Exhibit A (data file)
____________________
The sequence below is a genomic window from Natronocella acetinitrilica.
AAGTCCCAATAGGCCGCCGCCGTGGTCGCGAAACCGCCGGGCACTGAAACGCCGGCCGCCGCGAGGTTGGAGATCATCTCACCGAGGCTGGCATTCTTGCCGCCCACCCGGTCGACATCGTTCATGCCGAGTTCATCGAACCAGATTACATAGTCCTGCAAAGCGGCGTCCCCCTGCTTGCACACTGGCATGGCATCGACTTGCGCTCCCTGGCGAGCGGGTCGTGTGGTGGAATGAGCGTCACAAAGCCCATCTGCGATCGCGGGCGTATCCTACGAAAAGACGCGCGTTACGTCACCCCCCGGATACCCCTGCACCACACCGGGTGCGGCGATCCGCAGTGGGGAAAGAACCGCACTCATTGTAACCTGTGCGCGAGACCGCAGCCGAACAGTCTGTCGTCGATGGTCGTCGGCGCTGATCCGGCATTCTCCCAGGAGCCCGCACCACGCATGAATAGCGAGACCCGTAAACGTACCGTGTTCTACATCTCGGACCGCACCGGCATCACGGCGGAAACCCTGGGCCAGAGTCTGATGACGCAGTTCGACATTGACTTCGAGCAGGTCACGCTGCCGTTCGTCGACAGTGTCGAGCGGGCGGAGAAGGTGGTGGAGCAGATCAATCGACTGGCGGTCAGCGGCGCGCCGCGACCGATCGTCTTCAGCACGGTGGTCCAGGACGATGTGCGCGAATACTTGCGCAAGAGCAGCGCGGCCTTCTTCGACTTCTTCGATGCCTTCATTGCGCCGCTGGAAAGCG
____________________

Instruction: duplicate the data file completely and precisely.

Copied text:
The sequence below is a genomic window from Natronocella acetinitrilica.
AAGTCCCAATAGGCCGCCGCCGTGGTCGCGAAACCGCCGGGCACTGAAACGCCGGCCGCCGCGAGGTTGGAGATCATCTCACCGAGGCTGGCATTCTTGCCGCCCACCCGGTCGACATCGTTCATGCCGAGTTCATCGAACCAGATTACATAGTCCTGCAAAGCGGCGTCCCCCTGCTTGCACACTGGCATGGCATCGACTTGCGCTCCCTGGCGAGCGGGTCGTGTGGTGGAATGAGCGTCACAAAGCCCATCTGCGATCGCGGGCGTATCCTACGAAAAGACGCGCGTTACGTCACCCCCCGGATACCCCTGCACCACACCGGGTGCGGCGATCCGCAGTGGGGAAAGAACCGCACTCATTGTAACCTGTGCGCGAGACCGCAGCCGAACAGTCTGTCGTCGATGGTCGTCGGCGCTGATCCGGCATTCTCCCAGGAGCCCGCACCACGCATGAATAGCGAGACCCGTAAACGTACCGTGTTCTACATCTCGGACCGCACCGGCATCACGGCGGAAACCCTGGGCCAGAGTCTGATGACGCAGTTCGACATTGACTTCGAGCAGGTCACGCTGCCGTTCGTCGACAGTGTCGAGCGGGCGGAGAAGGTGGTGGAGCAGATCAATCGACTGGCGGTCAGCGGCGCGCCGCGACCGATCGTCTTCAGCACGGTGGTCCAGGACGATGTGCGCGAATACTTGCGCAAGAGCAGCGCGGCCTTCTTCGACTTCTTCGATGCCTTCATTGCGCCGCTGGAAAGCG